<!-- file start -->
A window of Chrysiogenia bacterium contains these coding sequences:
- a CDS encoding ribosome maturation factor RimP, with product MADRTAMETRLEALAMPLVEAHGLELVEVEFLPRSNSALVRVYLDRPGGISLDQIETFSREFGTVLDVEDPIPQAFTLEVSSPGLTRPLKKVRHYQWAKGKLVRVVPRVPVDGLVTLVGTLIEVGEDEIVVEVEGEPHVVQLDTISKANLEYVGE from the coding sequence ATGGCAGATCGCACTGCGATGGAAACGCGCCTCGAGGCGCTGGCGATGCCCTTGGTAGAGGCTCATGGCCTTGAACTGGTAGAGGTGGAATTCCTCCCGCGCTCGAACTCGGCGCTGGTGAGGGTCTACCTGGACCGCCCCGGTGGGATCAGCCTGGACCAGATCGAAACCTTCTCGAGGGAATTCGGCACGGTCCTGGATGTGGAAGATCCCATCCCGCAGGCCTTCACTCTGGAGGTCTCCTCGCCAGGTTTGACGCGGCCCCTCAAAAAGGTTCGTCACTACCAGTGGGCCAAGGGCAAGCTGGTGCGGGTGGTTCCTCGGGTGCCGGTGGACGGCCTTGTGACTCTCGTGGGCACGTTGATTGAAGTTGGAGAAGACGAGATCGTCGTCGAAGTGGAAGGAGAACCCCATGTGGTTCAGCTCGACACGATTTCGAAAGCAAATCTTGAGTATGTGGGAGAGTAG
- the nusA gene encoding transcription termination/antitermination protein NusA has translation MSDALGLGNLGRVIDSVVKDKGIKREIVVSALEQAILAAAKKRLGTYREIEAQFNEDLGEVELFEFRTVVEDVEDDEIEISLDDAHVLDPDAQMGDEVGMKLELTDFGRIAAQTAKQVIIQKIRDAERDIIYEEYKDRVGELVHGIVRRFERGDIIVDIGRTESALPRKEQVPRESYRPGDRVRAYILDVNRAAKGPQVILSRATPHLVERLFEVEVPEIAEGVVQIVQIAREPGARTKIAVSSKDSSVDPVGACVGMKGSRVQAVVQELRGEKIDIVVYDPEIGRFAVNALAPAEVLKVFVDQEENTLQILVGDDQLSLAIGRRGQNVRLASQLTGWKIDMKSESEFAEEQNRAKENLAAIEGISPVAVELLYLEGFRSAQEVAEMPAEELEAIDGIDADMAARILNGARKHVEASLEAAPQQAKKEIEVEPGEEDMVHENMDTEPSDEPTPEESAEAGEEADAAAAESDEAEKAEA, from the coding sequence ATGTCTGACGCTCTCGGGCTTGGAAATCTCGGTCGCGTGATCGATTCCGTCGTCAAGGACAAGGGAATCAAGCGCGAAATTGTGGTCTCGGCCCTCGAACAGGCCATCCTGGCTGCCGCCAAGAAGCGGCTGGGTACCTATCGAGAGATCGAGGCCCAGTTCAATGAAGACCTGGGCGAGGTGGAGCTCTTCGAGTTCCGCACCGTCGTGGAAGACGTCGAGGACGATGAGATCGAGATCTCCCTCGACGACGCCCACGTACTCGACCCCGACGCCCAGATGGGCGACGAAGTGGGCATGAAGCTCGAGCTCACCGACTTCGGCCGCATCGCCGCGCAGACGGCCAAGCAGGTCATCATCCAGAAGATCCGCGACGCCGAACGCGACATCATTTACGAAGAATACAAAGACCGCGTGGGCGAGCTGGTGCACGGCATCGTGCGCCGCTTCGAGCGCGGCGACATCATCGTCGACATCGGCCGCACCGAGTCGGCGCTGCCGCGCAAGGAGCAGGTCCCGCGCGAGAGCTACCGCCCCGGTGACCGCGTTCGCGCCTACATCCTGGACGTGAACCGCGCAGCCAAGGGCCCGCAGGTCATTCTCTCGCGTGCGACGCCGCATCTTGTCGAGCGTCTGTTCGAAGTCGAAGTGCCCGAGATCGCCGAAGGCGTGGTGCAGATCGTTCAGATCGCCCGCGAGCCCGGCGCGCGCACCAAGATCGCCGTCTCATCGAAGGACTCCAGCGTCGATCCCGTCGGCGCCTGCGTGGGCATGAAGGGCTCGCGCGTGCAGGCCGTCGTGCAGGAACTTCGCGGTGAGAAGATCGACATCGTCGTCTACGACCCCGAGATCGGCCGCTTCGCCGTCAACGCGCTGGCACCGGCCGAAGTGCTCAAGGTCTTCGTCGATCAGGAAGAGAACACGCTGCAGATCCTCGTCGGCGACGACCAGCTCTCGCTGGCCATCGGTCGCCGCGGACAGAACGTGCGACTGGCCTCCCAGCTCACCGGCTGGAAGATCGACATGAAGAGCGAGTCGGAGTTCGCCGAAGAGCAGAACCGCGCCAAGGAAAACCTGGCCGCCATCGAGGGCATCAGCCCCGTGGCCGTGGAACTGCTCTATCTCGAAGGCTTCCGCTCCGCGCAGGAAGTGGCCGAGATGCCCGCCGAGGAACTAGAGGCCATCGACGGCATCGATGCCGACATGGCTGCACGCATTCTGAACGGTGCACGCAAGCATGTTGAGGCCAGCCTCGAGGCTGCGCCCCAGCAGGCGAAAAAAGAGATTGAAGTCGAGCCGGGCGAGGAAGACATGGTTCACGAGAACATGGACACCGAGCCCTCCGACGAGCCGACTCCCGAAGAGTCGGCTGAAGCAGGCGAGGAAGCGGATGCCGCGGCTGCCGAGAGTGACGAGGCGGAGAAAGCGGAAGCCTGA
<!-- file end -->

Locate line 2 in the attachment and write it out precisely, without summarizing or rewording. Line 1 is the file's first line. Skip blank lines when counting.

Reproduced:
- a CDS encoding ribosome maturation factor RimP, with product MADRTAMETRLEALAMPLVEAHGLELVEVEFLPRSNSALVRVYLDRPGGISLDQIETFSREFGTVLDVEDPIPQAFTLEVSSPGLTRPLKKVRHYQWAKGKLVRVVPRVPVDGLVTLVGTLIEVGEDEIVVEVEGEPHVVQLDTISKANLEYVGE from the coding sequence ATGGCAGATCGCACTGCGATGGAAACGCGCCTCGAGGCGCTGGCGATGCCCTTGGTAGAGGCTCATGGCCTTGAACTGGTAGAGGTGGAATTCCTCCCGCGCTCGAACTCGGCGCTGGTGAGGGTCTACCTGGACCGCCCCGGTGGGATCAGCCTGGACCAGATCGAAACCTTCTCGAGGGAATTCGGCACGGTCCTGGATGTGGAAGATCCCATCCCGCAGGCCTTCACTCTGGAGGTCTCCTCGCCAGGTTTGACGCGGCCCCTCAAAAAGGTTCGTCACTACCAGTGGGCCAAGGGCAAGCTGGTGCGGGTGGTTCCTCGGGTGCCGGTGGACGGCCTTGTGACTCTCGTGGGCACGTTGATTGAAGTTGGAGAAGACGAGATCGTCGTCGAAGTGGAAGGAGAACCCCATGTGGTTCAGCTCGACACGATTTCGAAAGCAAATCTTGAGTATGTGGGAGAGTAG